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My Valley, My Story: Valley Fever After Decades Of Dust

Kerry Klein/KVPR
James Taplin, right, has mostly recovered from a bout with valley fever that kept him in the hospital for a month in 2010. He stands here with Sean Young at the 2016 Valley Fever Walk in Bakersfield.

The fungal disease can afflict individuals of any age and ethnic group—even those who have lived and worked in the valley for decades. As part of our first-person series My Valley, My Story, we travel to the annual Valley Fever Walk in Bakersfield, where a 54-year-old Kern County man shares his story of overcoming the disease.  

"My name is James Taplin. I was diagnosed in 2010 and, like many others, I thought I had pneumonia, but I went to my primary physician who thought I was having a heart attack. I ended up in Bakersfield Heart Hospital where they diagnosed me pretty much immediately--and I'm of the firm belief that it saved my life.

"I was in the hospital nearly a month, and it took me a year to heal. Maybe not completely, but almost get there. I actually initially got worse. I went through the whole thing: I bottomed out, and resuscitation, and all those things that people don't really like to talk about. When I got out of the hospital I could not literally open a bottle of water. I just had no strength.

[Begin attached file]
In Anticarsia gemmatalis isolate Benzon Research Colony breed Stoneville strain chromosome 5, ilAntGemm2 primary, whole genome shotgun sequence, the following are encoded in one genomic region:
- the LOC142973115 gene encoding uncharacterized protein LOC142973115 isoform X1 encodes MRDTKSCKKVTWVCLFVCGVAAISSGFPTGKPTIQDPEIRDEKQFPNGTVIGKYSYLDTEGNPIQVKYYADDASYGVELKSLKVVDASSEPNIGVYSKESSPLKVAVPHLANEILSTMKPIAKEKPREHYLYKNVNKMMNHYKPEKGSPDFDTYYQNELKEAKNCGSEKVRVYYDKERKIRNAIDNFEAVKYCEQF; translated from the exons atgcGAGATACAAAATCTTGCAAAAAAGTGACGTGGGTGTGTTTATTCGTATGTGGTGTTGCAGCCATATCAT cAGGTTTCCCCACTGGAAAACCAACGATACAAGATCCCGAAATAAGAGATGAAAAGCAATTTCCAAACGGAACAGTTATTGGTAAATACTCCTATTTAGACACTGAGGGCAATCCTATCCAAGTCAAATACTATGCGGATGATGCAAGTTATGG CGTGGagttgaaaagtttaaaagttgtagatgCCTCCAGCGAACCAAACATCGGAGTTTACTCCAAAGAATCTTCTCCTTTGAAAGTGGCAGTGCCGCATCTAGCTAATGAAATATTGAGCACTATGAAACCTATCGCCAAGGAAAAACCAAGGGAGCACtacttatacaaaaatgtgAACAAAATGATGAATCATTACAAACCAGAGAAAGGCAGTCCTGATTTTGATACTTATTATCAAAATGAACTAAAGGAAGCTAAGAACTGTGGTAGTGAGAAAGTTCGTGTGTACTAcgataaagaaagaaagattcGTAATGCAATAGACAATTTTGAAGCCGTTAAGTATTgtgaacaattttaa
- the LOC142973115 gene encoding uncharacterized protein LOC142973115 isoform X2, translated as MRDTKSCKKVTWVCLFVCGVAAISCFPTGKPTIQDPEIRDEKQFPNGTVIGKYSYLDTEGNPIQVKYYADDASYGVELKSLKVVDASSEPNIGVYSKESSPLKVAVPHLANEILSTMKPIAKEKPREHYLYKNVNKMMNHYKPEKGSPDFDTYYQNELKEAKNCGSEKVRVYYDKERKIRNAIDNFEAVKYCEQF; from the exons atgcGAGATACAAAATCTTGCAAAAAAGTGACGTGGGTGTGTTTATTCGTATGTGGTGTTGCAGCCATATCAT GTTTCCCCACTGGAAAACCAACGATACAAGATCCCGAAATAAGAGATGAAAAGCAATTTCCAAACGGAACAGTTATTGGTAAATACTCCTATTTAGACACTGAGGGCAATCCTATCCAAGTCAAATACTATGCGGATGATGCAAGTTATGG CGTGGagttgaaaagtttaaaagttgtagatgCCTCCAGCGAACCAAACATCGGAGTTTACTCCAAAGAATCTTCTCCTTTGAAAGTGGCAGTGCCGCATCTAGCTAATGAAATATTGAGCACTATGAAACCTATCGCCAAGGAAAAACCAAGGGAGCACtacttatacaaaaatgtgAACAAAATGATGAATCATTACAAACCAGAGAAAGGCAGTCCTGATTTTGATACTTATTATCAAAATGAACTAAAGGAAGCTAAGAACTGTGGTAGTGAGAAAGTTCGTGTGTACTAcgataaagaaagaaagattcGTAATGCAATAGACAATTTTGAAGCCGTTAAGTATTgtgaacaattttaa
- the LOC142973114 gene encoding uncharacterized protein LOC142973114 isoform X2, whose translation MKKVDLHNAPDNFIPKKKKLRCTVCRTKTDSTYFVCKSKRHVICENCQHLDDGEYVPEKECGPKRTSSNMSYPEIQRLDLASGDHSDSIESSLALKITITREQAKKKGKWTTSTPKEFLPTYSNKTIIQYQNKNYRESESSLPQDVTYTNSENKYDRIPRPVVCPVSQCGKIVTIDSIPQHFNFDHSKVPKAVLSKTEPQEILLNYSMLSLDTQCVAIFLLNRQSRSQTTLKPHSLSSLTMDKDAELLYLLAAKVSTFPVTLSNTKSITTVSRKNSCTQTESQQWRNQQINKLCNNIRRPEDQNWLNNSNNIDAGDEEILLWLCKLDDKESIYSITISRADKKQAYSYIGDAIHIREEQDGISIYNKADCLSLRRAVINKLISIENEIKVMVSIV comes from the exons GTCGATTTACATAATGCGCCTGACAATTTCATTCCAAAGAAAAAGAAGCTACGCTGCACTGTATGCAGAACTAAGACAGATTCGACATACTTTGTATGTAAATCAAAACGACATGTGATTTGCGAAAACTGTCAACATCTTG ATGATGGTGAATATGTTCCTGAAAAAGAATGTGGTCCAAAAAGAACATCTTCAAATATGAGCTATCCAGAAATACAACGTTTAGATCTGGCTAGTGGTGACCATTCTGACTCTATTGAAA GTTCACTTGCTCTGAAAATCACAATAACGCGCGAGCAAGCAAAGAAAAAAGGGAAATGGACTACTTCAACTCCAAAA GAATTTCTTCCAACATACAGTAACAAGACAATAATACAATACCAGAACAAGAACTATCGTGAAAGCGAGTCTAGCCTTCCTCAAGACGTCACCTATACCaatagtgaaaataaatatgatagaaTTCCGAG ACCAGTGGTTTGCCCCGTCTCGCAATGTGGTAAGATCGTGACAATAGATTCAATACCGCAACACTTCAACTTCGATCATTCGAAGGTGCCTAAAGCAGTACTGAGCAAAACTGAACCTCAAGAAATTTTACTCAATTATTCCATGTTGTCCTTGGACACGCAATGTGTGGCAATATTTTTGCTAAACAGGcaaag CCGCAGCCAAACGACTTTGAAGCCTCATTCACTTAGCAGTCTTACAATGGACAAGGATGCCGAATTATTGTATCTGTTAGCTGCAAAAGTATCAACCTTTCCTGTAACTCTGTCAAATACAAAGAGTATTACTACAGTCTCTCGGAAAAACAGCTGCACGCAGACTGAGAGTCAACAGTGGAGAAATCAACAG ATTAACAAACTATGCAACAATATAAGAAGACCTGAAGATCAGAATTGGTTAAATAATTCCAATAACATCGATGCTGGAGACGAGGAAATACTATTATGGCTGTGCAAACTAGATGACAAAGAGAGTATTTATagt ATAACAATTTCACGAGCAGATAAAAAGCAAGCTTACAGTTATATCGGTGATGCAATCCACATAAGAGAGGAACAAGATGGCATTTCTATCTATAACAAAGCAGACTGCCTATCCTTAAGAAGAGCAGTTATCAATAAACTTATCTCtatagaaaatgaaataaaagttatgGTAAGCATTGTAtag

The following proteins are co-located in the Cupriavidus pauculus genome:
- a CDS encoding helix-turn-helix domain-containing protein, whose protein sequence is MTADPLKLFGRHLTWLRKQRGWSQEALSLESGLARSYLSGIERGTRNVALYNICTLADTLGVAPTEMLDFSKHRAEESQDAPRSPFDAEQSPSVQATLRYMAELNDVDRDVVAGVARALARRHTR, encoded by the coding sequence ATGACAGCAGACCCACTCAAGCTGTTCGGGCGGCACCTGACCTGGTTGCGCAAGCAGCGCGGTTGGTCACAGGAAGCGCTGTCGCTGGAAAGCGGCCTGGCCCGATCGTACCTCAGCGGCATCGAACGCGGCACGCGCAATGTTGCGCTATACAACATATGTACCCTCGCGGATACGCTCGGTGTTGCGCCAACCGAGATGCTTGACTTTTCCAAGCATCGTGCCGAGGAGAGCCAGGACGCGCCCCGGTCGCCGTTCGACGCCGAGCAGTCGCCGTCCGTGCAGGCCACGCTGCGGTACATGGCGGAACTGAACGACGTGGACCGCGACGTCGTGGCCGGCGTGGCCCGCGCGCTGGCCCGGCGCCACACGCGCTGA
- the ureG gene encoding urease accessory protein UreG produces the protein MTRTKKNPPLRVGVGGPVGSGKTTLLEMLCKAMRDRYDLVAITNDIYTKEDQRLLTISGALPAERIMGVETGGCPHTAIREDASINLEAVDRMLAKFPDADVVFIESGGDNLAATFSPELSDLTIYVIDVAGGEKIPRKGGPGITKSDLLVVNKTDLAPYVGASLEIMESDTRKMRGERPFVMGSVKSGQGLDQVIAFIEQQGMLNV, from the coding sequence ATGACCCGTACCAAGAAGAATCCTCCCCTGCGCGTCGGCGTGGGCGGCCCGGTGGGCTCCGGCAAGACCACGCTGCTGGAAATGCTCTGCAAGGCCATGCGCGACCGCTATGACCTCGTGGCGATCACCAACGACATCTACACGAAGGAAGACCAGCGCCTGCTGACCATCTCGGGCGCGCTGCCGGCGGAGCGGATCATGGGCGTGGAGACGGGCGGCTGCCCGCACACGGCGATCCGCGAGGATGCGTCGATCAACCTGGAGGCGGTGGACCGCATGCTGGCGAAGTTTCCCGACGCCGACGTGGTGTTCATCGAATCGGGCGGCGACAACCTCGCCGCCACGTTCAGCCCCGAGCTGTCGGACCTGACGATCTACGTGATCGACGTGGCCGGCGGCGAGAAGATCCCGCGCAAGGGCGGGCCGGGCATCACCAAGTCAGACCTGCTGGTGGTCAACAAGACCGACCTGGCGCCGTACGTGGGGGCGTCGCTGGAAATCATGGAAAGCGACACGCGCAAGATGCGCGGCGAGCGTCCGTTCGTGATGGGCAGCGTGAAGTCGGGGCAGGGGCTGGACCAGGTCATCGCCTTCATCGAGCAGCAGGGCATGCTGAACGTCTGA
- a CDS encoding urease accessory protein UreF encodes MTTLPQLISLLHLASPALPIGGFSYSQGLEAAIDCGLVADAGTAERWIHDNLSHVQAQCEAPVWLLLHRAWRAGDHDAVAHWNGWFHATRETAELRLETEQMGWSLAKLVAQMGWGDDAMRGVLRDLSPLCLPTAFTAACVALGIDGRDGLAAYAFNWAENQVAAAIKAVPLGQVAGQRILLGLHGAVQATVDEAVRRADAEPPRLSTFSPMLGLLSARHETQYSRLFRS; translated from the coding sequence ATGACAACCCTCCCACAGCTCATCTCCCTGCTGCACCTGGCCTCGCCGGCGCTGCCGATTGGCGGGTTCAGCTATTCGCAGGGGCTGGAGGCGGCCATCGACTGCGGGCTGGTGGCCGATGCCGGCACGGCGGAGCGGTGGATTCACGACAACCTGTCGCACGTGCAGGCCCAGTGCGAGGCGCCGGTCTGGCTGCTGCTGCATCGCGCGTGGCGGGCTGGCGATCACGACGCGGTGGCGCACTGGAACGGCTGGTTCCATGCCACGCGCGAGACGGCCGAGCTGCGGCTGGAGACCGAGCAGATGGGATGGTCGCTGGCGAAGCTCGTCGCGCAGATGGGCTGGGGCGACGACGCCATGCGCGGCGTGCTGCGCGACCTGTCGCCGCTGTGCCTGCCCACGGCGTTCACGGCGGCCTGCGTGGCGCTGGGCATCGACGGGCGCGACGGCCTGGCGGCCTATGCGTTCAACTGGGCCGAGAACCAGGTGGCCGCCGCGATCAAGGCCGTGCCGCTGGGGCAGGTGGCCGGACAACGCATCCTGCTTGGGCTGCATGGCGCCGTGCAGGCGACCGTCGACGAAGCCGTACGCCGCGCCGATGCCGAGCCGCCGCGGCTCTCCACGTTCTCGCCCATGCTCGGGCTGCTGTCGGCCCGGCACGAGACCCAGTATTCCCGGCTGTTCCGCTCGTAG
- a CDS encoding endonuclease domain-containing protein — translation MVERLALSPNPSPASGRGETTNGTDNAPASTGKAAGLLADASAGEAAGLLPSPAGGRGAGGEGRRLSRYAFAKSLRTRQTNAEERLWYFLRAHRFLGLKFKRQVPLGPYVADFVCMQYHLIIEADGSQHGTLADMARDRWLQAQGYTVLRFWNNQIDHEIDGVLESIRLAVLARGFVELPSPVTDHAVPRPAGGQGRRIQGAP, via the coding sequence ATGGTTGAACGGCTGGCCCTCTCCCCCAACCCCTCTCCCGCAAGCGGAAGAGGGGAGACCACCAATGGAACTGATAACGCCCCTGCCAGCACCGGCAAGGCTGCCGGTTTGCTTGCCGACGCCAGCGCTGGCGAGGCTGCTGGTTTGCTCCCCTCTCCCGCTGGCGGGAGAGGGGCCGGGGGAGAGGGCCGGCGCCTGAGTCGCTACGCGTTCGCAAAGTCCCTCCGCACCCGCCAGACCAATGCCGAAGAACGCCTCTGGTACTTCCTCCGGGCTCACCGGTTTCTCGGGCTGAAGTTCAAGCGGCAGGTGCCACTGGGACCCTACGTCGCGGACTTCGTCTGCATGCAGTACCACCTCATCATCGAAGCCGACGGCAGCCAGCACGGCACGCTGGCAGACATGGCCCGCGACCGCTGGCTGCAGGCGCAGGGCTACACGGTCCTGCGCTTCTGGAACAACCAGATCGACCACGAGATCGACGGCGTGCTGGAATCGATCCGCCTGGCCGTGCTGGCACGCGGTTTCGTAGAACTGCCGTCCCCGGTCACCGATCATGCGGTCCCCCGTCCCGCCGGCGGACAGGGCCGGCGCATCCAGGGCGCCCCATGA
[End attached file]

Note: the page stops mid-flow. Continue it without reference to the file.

"I feel like it was a blessing that I was able to come back.

Credit Kerry Klein/KVPR

I'm an environmental engineer, so I work a lot in the oilfields. They told me that I had it and I thought, 'I've been here all my life.' I knew what it was, but I couldn't have even told you it was a fungus disease. Other people got it--that's just what I knew.

"But I think it was part of work and working in the fields and dust. And that's why I try to share what I went through. Most people don't go through what I went through but I probably would have tried to find something else to do.

"I'm fortunate to be here but the trade-off could've been not worth it."

Kerry Klein is an award-winning reporter whose coverage of public health, air pollution, drinking water access and wildfires in the San Joaquin Valley has been featured on NPR, KQED, Science Friday and Kaiser Health News. Her work has earned numerous regional Edward R. Murrow and Golden Mike Awards and has been recognized by the Association of Health Care Journalists and Society of Environmental Journalists. Her podcast Escape From Mammoth Pool was named a podcast “listeners couldn’t get enough of in 2021” by the radio aggregator NPR One.
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